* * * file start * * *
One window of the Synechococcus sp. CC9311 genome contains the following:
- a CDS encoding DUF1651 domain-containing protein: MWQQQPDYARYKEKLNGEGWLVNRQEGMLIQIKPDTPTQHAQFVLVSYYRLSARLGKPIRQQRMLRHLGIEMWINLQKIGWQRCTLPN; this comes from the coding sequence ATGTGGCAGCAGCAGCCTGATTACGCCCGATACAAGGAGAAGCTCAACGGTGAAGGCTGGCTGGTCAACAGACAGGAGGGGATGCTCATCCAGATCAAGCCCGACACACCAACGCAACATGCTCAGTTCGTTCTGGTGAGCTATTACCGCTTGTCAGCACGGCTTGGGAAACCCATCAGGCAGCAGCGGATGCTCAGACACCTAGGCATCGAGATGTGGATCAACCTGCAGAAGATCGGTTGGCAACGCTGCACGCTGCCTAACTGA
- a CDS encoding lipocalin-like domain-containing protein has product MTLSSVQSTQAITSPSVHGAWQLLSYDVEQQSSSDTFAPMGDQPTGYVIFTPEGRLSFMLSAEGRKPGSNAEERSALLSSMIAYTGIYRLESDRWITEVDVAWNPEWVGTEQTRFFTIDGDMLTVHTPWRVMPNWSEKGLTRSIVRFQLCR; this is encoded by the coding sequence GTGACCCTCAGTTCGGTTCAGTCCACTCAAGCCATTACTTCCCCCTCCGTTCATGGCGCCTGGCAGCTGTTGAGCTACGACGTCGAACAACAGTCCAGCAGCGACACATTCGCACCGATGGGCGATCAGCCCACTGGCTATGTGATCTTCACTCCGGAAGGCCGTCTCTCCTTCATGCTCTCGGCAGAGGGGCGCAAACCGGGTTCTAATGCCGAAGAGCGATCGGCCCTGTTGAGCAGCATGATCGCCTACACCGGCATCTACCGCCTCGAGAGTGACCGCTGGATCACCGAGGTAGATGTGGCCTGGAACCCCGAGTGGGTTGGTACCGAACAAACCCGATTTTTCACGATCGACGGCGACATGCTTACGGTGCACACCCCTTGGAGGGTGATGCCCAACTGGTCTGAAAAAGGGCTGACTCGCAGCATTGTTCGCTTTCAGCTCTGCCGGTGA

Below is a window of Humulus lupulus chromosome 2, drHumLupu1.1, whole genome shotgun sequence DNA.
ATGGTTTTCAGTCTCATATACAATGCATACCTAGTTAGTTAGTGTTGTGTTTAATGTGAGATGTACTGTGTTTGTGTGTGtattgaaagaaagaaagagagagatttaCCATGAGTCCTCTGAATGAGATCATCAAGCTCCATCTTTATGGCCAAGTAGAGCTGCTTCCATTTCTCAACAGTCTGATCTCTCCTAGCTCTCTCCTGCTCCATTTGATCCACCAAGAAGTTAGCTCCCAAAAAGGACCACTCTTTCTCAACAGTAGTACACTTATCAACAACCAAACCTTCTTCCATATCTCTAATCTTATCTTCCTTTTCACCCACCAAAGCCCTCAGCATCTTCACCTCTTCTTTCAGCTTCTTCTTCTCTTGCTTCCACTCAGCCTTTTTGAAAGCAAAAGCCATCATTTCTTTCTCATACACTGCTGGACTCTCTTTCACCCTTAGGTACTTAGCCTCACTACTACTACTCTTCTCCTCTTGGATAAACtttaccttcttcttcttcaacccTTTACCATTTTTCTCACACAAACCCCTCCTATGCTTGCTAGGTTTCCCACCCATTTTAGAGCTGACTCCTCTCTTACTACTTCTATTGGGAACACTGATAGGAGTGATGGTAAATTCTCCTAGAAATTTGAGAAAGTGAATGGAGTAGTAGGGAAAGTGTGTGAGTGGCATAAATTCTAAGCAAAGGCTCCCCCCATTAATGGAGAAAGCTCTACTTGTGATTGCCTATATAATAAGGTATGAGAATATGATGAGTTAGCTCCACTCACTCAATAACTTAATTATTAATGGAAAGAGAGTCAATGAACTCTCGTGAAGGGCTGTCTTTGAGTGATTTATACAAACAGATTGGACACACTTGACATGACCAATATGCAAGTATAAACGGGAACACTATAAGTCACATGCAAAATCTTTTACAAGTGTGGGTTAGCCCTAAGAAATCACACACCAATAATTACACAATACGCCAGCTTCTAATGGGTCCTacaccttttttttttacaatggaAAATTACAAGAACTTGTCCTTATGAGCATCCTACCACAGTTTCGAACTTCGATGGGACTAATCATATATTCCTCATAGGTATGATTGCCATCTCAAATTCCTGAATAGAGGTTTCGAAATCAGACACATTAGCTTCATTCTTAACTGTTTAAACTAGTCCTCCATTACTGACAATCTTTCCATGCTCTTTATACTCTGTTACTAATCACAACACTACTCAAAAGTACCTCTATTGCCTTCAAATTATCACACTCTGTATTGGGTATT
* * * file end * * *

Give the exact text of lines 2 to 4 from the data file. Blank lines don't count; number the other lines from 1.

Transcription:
- a CDS encoding DUF1651 domain-containing protein: MWQQQPDYARYKEKLNGEGWLVNRQEGMLIQIKPDTPTQHAQFVLVSYYRLSARLGKPIRQQRMLRHLGIEMWINLQKIGWQRCTLPN; this comes from the coding sequence ATGTGGCAGCAGCAGCCTGATTACGCCCGATACAAGGAGAAGCTCAACGGTGAAGGCTGGCTGGTCAACAGACAGGAGGGGATGCTCATCCAGATCAAGCCCGACACACCAACGCAACATGCTCAGTTCGTTCTGGTGAGCTATTACCGCTTGTCAGCACGGCTTGGGAAACCCATCAGGCAGCAGCGGATGCTCAGACACCTAGGCATCGAGATGTGGATCAACCTGCAGAAGATCGGTTGGCAACGCTGCACGCTGCCTAACTGA
- a CDS encoding lipocalin-like domain-containing protein has product MTLSSVQSTQAITSPSVHGAWQLLSYDVEQQSSSDTFAPMGDQPTGYVIFTPEGRLSFMLSAEGRKPGSNAEERSALLSSMIAYTGIYRLESDRWITEVDVAWNPEWVGTEQTRFFTIDGDMLTVHTPWRVMPNWSEKGLTRSIVRFQLCR; this is encoded by the coding sequence GTGACCCTCAGTTCGGTTCAGTCCACTCAAGCCATTACTTCCCCCTCCGTTCATGGCGCCTGGCAGCTGTTGAGCTACGACGTCGAACAACAGTCCAGCAGCGACACATTCGCACCGATGGGCGATCAGCCCACTGGCTATGTGATCTTCACTCCGGAAGGCCGTCTCTCCTTCATGCTCTCGGCAGAGGGGCGCAAACCGGGTTCTAATGCCGAAGAGCGATCGGCCCTGTTGAGCAGCATGATCGCCTACACCGGCATCTACCGCCTCGAGAGTGACCGCTGGATCACCGAGGTAGATGTGGCCTGGAACCCCGAGTGGGTTGGTACCGAACAAACCCGATTTTTCACGATCGACGGCGACATGCTTACGGTGCACACCCCTTGGAGGGTGATGCCCAACTGGTCTGAAAAAGGGCTGACTCGCAGCATTGTTCGCTTTCAGCTCTGCCGGTGA

Below is a window of Humulus lupulus chromosome 2, drHumLupu1.1, whole genome shotgun sequence DNA.